New name, different ownership

Mennonite Heritage Centre archives and art gallery to continue under new structure

Mennonite Church Canada / Canadian Mennonite University / Centre for Transnational Mennonite Studies

The Mennonite Heritage Centre, including its archival and art gallery programs, is being reorganized under a new partnership and name.

Discussions over the last months between Mennonite Church Canada, Canadian Mennonite University (CMU), and the Centre for Transnational Mennonite Studies (CTMS) culminated in a proposal for CMU to assume full ownership of the Mennonite Heritage Centre building and programming of the faith-based art gallery. The archives will be managed and funded by a three-way partnership of MC Canada, CMU and CTMS, itself a partnership between the University of Winnipeg’s Chair in Mennonite Studies and the D.F. Plett Historical Research Foundation Inc.

Under terms of the proposal, CMU will own and maintain the Mennonite Heritage Centre infrastructure, with staff of both the archives and gallery integrated into CMU’s human resources complement. Operational details within the partnership will be further clarified over the coming months. The proposal was accepted by MC Canada’s General Board at a Jan. 13 meeting.

The Mennonite Heritage Centre will be re-named the Mennonite Heritage Archives (MHA) on June 1, the anticipated transfer date to the new partnership.

To facilitate the transition to the new structure, MC Canada will be releasing the current archives programming staff. The full-time position of director, currently filled by Korey Dyck, is being eliminated, while the archivist position, currently filled by Conrad Stoesz, is being expanded to full-time as part of the new partnership. Further announcements for re-staffing the new MHA are pending. A committee representing the three partners will provide leadership to the MHA.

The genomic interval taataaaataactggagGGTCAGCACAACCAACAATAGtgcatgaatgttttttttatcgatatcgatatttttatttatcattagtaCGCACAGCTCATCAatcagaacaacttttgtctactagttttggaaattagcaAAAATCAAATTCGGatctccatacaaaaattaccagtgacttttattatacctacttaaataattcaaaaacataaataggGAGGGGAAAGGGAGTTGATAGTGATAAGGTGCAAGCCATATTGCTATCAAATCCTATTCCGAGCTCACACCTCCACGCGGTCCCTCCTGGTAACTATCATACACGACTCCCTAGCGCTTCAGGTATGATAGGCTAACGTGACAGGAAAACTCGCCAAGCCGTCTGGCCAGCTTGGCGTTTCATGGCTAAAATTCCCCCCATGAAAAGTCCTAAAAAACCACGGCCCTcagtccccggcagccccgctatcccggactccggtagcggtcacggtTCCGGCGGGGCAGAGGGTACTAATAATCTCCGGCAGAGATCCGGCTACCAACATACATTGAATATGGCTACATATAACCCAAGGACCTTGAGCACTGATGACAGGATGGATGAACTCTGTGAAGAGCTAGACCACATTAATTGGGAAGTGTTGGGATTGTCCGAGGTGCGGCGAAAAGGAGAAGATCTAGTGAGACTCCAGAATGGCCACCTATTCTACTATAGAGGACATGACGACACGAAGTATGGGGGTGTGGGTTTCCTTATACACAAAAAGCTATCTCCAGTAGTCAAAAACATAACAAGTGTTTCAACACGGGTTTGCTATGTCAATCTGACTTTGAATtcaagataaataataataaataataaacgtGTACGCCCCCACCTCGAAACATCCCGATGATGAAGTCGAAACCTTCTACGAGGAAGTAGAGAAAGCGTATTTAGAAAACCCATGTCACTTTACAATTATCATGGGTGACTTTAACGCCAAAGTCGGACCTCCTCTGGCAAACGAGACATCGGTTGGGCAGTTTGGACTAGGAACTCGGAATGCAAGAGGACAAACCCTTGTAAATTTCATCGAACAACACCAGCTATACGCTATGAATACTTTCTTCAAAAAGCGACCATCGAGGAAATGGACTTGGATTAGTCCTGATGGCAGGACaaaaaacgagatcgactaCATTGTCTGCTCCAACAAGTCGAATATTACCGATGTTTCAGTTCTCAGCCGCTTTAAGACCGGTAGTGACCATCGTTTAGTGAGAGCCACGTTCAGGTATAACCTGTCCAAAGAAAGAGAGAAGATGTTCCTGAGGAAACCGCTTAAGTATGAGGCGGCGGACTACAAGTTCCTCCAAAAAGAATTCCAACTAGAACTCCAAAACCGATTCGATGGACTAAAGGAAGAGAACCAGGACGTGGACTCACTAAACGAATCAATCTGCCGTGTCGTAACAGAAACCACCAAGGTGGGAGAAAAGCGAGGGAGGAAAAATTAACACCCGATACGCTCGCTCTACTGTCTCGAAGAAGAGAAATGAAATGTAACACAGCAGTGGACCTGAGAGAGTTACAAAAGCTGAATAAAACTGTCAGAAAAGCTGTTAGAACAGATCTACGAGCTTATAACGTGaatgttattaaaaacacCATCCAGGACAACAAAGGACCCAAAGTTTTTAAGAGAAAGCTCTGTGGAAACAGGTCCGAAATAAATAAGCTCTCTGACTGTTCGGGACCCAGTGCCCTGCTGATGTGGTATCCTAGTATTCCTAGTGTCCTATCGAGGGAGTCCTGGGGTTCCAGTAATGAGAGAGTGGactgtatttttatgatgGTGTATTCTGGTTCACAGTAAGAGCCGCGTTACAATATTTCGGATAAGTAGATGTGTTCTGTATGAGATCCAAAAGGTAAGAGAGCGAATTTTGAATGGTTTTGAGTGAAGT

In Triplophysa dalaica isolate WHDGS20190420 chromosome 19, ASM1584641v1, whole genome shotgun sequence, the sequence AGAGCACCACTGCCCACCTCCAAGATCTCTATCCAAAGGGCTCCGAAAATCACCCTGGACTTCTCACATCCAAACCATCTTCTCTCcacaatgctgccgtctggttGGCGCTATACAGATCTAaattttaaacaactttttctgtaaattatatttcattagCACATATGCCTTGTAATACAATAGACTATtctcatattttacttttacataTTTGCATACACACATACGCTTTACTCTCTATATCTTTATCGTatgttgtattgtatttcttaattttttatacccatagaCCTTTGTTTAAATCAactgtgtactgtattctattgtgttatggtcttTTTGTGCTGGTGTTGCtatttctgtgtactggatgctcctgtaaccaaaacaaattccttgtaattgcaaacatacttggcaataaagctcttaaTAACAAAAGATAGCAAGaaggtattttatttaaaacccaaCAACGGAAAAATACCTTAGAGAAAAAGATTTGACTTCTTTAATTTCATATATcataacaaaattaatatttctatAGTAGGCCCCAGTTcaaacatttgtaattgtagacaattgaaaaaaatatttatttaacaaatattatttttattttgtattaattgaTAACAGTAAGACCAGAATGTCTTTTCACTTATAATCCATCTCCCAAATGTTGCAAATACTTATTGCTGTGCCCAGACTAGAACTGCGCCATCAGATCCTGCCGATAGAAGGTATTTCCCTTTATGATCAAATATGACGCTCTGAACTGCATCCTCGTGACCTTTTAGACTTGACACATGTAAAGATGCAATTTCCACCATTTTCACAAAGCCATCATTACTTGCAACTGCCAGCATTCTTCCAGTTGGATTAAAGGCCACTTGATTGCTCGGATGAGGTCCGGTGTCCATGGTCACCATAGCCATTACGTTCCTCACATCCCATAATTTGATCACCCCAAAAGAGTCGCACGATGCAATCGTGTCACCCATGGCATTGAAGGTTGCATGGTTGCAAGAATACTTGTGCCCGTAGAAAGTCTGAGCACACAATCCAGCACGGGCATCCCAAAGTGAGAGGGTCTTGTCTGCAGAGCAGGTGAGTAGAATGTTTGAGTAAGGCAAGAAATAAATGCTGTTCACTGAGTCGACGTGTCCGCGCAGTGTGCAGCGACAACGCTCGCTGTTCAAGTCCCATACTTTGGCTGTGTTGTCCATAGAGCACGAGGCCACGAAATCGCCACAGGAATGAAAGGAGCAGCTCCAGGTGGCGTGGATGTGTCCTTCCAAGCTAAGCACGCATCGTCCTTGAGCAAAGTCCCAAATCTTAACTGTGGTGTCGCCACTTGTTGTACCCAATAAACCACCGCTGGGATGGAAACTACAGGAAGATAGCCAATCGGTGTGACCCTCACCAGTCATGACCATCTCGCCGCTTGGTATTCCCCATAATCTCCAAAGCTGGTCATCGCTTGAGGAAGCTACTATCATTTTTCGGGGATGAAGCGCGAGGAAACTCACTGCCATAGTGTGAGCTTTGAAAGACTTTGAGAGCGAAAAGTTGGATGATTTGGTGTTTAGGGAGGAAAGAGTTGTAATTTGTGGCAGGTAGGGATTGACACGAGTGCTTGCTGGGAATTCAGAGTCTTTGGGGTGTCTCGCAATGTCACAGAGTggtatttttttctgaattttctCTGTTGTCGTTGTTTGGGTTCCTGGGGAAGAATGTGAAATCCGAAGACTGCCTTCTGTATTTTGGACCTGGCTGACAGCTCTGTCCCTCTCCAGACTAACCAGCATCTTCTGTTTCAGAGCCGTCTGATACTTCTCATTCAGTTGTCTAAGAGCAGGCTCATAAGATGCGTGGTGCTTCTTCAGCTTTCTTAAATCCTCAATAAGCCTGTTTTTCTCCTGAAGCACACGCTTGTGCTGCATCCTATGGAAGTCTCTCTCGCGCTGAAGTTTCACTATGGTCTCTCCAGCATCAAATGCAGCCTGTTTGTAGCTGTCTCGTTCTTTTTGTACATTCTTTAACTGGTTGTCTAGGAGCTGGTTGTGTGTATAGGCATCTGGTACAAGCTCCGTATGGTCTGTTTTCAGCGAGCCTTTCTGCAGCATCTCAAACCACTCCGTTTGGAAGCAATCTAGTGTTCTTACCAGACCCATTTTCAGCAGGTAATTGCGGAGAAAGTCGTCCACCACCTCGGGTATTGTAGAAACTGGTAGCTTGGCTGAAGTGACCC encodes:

The partnership will seek to continue and to deepen the existing mandate of the archives program, including present and future deposits to the collections of MC Canada and other Mennonite denominations. At the same time, it will expand the focus to include resources that document the transnational Anabaptist experience, including materials related to church communities in the Global South, the Mennonite sojourn in Russia and the Low German Mennonites of the Americas.

The archives program has a distinguished record of service to the church community by storing and indexing congregational, area church and national church records. These records, such as baptismal and church membership information, also constitute a primary source of data for church and family researchers and genealogists. The program also receives donations of records from education faculty, church leaders and others.

The operations of the art gallery will be assumed entirely by CMU on June 1.

The gallery is a bridge between Mennonites and other faith communities, featuring visual arts that share the Mennonite faith story within its own community, as well as bringing the faith stories of other religious groups to the Mennonite community. While the gallery is based in Winnipeg, travelling exhibits have been featured in congregations, campuses, and events such as the MC Canada and Mennonite World Conference assemblies.

Share this page:

Add new comment

Canadian Mennonite invites comments and encourages constructive discussion about our content. Actual full names (first and last) are required. Comments are moderated and may be edited. They will not appear online until approved and will be posted during business hours. Some comments may be reproduced in print.